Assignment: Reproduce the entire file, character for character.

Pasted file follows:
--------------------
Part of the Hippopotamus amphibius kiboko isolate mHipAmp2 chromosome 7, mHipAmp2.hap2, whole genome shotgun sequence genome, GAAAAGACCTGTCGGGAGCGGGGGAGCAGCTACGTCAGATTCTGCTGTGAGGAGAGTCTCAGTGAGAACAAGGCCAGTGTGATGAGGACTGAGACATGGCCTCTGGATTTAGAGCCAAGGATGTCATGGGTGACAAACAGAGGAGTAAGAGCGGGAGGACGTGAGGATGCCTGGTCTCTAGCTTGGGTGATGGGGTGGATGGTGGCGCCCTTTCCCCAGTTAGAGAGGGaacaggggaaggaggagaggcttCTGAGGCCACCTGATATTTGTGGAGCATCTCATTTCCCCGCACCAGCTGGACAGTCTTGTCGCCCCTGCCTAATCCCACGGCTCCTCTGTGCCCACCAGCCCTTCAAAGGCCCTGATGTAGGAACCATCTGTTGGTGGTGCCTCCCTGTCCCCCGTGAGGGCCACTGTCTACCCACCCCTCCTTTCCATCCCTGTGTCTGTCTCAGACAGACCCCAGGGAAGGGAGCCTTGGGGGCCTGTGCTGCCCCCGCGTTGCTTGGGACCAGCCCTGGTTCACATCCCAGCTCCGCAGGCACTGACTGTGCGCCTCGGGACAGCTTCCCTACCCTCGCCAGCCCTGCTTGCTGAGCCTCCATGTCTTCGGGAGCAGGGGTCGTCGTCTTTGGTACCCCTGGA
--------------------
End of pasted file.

Part of the Hippopotamus amphibius kiboko isolate mHipAmp2 chromosome 7, mHipAmp2.hap2, whole genome shotgun sequence genome, GAAAAGACCTGTCGGGAGCGGGGGAGCAGCTACGTCAGATTCTGCTGTGAGGAGAGTCTCAGTGAGAACAAGGCCAGTGTGATGAGGACTGAGACATGGCCTCTGGATTTAGAGCCAAGGATGTCATGGGTGACAAACAGAGGAGTAAGAGCGGGAGGACGTGAGGATGCCTGGTCTCTAGCTTGGGTGATGGGGTGGATGGTGGCGCCCTTTCCCCAGTTAGAGAGGGaacaggggaaggaggagaggcttCTGAGGCCACCTGATATTTGTGGAGCATCTCATTTCCCCGCACCAGCTGGACAGTCTTGTCGCCCCTGCCTAATCCCACGGCTCCTCTGTGCCCACCAGCCCTTCAAAGGCCCTGATGTAGGAACCATCTGTTGGTGGTGCCTCCCTGTCCCCCGTGAGGGCCACTGTCTACCCACCCCTCCTTTCCATCCCTGTGTCTGTCTCAGACAGACCCCAGGGAAGGGAGCCTTGGGGGCCTGTGCTGCCCCCGCGTTGCTTGGGACCAGCCCTGGTTCACATCCCAGCTCCGCAGGCACTGACTGTGCGCCTCGGGACAGCTTCCCTACCCTCGCCAGCCCTGCTTGCTGAGCCTCCATGTCTTCGGGAGCAGGGGTCGTCGTCTTTGGTACCCCTGGA